Mr Murphy – named as one of six Cabinet ministers who had given tacit support to the failed putsch by former colleagues Geoff Hoon and Patricia Hewitt – strongly denied the assertion, branding it “utter rubbish”.

Nonetheless, the denied suggestion of less than wholehearted support for the Prime Minister from the Secretary of State prompted Angus Robertson, the SNP leader at Westminster, to call for his resignation.

“At a time when Scotland faces challenges over jobs and the economy, Labour spending cuts and the effects of extreme weather, it is totally unacceptable that Jim Murphy is more concerned with internal Labour Party machinations and his own job,” insisted Mr Robertson, adding: “His implication in Labour’s latest leadership crisis makes his position untenable.”

Mr Murphy hit back through his spokesman, who told The Herald: “Angus Robertson has made a schoolboy error. Jim Murphy was the first Cabinet minister to dismiss the leadership speculation as a distraction.”

He added: “The Secretary of State is putting Scotland’s jobs as his main priority in contrast to Mr Robertson, who is campaigning to destroy 20,000 defence-related jobs in Scotland.”

At Westminster, David Cameron, the Conservative leader, seized on Labour’s troubles, claiming the UK Government was in “chaos”, while Nick Clegg for the Liberal Democrats said Labour had “lost its way” and would not resolve its difficulties until it was “in opposition”.

Meantime, Mr Brown’s spokesman insisted the PM had the “full confidence of all the Cabinet”, whom he will face today for the first time since the failed coup at the weekly Cabinet meeting in No 10.

Yesterday, several members issued much warmer statements of support for him following their lukewarm efforts on Wednesday. Foreign Secretary David Miliband, who had enraged several Labour colleagues by his seven-hour delay in putting out only a tepid statement, declared: “We are all determined to win the next election under Gordon’s leadership and I’m looking forward to getting stuck in.”

However, some backbenchers let it be known that the Foreign Secretary’s stock had fallen and he had lost their support in any future leadership contest. One said: “He’s gutless.”

Eric Joyce, the Labour MP for Falkirk who resigned as parliamentary private secretary to the Defence Secretary Bob Ainsworth last year, raised eyebrows when he claimed that Mr Hoon and Ms Hewitt had been egged on by “one or two aristocrats at the top end of the party”. While he did not name them, the backbencher did not deny one of them was Mr Miliband.

After he was forced to cancel a tour of southern England because of the snow, Mr Brown launched his “going for growth” initiative before a business audience in London, claiming this was much more important than “any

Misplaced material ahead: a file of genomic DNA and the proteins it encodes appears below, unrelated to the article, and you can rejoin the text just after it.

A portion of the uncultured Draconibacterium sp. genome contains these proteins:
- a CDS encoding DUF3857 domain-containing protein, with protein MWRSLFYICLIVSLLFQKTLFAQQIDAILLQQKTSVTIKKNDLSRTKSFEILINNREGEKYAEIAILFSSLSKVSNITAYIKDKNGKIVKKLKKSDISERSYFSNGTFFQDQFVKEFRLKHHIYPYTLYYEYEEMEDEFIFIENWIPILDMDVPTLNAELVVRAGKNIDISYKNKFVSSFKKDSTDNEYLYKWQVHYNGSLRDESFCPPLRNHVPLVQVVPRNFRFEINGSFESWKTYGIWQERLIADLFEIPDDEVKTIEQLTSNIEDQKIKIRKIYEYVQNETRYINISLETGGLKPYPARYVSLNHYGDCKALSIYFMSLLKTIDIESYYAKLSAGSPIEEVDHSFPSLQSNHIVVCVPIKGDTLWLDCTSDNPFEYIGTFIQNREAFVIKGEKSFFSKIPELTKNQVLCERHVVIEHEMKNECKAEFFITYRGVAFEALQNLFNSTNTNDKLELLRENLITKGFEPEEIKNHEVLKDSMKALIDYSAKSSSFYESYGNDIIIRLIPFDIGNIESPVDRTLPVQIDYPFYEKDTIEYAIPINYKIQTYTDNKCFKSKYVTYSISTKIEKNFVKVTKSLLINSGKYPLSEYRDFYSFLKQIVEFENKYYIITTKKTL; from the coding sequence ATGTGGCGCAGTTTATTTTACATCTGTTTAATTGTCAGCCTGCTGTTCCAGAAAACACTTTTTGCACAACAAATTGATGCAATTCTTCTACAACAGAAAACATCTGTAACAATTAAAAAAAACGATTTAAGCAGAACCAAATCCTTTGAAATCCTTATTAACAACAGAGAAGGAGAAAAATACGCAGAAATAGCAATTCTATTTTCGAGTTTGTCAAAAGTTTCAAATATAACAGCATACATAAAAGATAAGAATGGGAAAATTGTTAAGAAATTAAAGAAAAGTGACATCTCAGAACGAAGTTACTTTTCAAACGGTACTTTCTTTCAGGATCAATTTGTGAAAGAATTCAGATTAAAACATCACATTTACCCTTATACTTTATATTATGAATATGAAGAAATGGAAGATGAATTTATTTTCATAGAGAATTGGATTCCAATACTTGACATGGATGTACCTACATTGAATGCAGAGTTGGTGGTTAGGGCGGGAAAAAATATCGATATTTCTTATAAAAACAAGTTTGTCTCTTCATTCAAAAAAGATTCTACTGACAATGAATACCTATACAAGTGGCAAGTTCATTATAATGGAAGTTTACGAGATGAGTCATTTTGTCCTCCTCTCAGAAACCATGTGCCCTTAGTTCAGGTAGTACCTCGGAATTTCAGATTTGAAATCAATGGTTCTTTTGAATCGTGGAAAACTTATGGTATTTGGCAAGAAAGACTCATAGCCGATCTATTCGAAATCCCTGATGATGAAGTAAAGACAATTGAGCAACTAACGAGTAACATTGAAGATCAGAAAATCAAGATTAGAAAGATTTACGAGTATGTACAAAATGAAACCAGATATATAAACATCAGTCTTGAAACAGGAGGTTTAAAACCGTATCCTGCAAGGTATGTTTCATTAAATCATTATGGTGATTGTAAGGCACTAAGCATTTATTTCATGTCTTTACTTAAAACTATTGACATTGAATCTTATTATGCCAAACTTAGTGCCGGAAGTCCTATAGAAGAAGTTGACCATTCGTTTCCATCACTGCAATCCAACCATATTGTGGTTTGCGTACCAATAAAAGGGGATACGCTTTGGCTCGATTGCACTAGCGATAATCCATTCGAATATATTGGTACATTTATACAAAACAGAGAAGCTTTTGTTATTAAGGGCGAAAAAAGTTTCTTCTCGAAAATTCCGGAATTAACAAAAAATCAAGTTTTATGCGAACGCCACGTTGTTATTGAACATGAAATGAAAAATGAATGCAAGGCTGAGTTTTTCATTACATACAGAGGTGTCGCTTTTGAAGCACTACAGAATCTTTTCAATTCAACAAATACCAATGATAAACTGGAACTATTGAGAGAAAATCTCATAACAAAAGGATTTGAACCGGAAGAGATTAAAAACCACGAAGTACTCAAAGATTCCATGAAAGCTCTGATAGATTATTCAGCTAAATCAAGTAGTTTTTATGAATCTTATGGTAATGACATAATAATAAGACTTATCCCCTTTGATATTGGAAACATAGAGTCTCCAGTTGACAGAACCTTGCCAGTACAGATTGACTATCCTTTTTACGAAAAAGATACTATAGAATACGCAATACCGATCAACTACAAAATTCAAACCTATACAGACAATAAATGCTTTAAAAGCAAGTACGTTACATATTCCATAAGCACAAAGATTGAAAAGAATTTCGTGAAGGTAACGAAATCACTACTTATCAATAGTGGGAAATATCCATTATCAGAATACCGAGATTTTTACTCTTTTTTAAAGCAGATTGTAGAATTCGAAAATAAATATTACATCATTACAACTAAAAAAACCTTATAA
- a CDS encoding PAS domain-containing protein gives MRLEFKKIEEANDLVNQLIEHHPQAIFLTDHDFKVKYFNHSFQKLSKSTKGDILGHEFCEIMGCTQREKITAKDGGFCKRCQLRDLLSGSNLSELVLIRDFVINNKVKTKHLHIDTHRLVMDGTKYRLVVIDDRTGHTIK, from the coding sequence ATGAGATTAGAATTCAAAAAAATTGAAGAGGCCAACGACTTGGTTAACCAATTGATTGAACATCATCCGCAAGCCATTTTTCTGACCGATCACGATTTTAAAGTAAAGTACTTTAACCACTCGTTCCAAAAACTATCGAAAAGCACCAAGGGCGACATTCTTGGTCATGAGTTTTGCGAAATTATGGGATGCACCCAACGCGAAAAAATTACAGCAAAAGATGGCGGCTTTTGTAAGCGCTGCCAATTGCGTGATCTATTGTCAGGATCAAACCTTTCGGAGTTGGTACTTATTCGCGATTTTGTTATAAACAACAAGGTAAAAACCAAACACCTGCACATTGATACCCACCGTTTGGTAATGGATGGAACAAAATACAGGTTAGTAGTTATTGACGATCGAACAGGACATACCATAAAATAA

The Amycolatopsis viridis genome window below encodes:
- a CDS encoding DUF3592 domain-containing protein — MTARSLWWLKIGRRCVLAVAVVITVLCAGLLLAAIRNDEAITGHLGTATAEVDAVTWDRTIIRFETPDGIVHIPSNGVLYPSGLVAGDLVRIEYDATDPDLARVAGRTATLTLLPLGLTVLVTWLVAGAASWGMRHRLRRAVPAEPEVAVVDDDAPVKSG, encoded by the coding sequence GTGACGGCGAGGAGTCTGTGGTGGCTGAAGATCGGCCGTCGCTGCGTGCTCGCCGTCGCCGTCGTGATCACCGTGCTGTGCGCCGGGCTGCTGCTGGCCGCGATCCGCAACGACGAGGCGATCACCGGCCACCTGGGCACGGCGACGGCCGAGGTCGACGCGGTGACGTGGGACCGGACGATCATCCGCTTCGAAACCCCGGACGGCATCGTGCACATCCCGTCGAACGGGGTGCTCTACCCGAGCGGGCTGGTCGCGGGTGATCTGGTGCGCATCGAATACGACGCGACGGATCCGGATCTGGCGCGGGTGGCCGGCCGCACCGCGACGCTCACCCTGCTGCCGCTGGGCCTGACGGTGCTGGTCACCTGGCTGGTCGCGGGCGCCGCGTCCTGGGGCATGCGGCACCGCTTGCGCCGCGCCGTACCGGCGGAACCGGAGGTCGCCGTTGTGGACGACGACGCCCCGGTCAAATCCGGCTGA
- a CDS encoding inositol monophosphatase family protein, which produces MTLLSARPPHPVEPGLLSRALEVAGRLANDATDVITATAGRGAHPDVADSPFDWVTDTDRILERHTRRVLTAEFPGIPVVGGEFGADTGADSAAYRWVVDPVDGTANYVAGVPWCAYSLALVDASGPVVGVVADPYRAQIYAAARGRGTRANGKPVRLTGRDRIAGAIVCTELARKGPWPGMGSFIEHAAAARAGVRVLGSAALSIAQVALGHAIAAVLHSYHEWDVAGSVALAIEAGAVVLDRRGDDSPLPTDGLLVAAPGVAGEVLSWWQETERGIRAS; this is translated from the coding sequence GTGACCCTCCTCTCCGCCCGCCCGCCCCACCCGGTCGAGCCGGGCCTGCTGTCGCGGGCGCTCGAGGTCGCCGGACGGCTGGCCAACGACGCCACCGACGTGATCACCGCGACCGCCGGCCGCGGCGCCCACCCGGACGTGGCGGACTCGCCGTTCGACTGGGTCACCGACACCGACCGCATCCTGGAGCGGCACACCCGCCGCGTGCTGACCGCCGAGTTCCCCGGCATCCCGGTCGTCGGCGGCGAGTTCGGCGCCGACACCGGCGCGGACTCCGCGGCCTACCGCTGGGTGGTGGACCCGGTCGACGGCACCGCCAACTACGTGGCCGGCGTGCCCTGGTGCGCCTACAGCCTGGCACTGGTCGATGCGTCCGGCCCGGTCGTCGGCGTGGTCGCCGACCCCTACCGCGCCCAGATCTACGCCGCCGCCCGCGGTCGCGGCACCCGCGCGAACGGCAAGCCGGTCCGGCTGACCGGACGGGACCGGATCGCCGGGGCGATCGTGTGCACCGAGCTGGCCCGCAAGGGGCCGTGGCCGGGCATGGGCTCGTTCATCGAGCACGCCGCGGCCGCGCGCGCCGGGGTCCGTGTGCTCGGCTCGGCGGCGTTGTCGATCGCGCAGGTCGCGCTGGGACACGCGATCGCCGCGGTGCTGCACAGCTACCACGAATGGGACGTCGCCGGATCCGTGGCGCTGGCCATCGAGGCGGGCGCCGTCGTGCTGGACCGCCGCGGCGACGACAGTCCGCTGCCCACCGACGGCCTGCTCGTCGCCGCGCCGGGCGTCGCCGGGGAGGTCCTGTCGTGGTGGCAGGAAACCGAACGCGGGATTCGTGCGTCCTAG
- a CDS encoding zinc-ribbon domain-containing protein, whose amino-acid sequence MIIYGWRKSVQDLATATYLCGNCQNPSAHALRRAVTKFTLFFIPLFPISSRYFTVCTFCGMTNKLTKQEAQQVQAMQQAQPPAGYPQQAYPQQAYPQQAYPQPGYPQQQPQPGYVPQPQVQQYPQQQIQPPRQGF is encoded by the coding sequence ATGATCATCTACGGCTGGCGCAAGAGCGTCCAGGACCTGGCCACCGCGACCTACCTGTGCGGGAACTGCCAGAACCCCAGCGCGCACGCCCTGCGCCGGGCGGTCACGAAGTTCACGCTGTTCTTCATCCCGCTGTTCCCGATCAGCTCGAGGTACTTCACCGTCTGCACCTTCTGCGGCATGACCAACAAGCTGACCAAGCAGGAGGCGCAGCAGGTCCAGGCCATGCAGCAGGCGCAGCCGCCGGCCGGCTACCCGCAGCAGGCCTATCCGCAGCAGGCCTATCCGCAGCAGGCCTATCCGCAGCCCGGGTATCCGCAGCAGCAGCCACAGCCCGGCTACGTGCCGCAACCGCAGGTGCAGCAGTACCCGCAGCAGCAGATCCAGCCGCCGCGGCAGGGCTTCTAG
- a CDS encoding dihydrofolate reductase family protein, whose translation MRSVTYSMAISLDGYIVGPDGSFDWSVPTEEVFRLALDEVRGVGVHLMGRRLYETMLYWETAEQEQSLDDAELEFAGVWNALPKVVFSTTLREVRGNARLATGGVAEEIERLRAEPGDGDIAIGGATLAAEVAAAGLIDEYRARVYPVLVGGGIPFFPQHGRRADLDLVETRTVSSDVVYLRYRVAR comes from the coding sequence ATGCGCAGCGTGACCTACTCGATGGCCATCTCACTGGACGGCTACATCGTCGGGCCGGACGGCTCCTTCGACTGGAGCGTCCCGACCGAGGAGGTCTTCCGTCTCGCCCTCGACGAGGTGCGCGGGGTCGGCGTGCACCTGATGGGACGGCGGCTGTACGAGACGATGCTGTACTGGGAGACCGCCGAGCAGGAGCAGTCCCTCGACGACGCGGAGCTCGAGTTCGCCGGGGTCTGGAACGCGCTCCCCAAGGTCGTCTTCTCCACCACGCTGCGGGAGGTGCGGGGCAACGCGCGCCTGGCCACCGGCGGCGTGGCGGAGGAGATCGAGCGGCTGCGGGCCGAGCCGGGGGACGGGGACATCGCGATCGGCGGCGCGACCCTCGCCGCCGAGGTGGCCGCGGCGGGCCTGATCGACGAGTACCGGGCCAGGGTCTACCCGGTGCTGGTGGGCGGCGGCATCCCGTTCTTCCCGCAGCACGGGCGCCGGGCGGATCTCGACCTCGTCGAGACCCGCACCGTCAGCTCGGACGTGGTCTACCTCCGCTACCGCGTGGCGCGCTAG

temporary controversies”.

However, Ken Clarke for the Tories said it was “a bit rich” for Labour to talk about a growth strategy when figures showed manufacturing output had fallen by almost 13% during the recession. “Manufacturing output was steadily rising during the last five years of the previous Conservative government and now it has gone back to its lowest level since 1992,” he added.

Lord M back at crease batting for Brown

APPROPRIATELY enough, the launch of the UK Government’s “prosperity plan” took place in a bunker, deep in the bowels of the Department of Business.

Arriving only 20 minutes late, Lord Mandelson took to the podium to declare: “So much for the distractions, we want to return again to the fundamentals.”

Thus was the latest Westminster drama dispatched to the Mandelson memory banks and, his big sulk over, he was back at the crease, batting for Brown. Yet, of course, no-one believes that the events of Wobbly Wednesday will be forgotten, not least by the people who matter most: the voters.

The Prime Minister, in his crumpled suit and looking his usual dog-tired, nodded enthusiastically as the First Secretary of State spoke to a huddled mass of business leaders and hacks in his cold, lucid way about enterprise, green jobs, industrial competitiveness and the “renewed politics of production”.

Given the PM’s busy schedule, the first peer told the collection of scarves and overcoats: “The Prime Minister has limited time.” Indeed?

Then Mr B took to the microphone and, bless him, made a self-deprecating joke, saying: “Hand on heart, I did not think I would be here to launch this today.” He then added that he had intended to be in the south of England to do it but the snowy weather had prevented him. The captains of industry laughed politely, the soldiers of the press rolled their eyes.

Mr Brown praised the “genius of Peter Mandelson” at which the First Lord of Government slowly raised his eyebrows in mock surprise. Of course, the PM has a lot to thank the other PM for ie saving his skin – twice.

Brushing aside the “temporary controversies” such as Geoff Hoon and Patricia Hewitt stabbing him in the back, Mr Brown launched into his big plan: “going for growth is the number one priority”.

Later, Lord M went before the television cameras and, surprise surprise, was not asked about the growth plan but the failed coup. He coolly described it as “a small day of minor madness”.

He also said that the PM would launch the General Election “later this week”. Does Gordy know? Does the Queen?

When the slip was pointed out, the first peer’s eyes widened. “What like tomorrow? Isn’t it funny the things you say?” he noted. You heard it here first.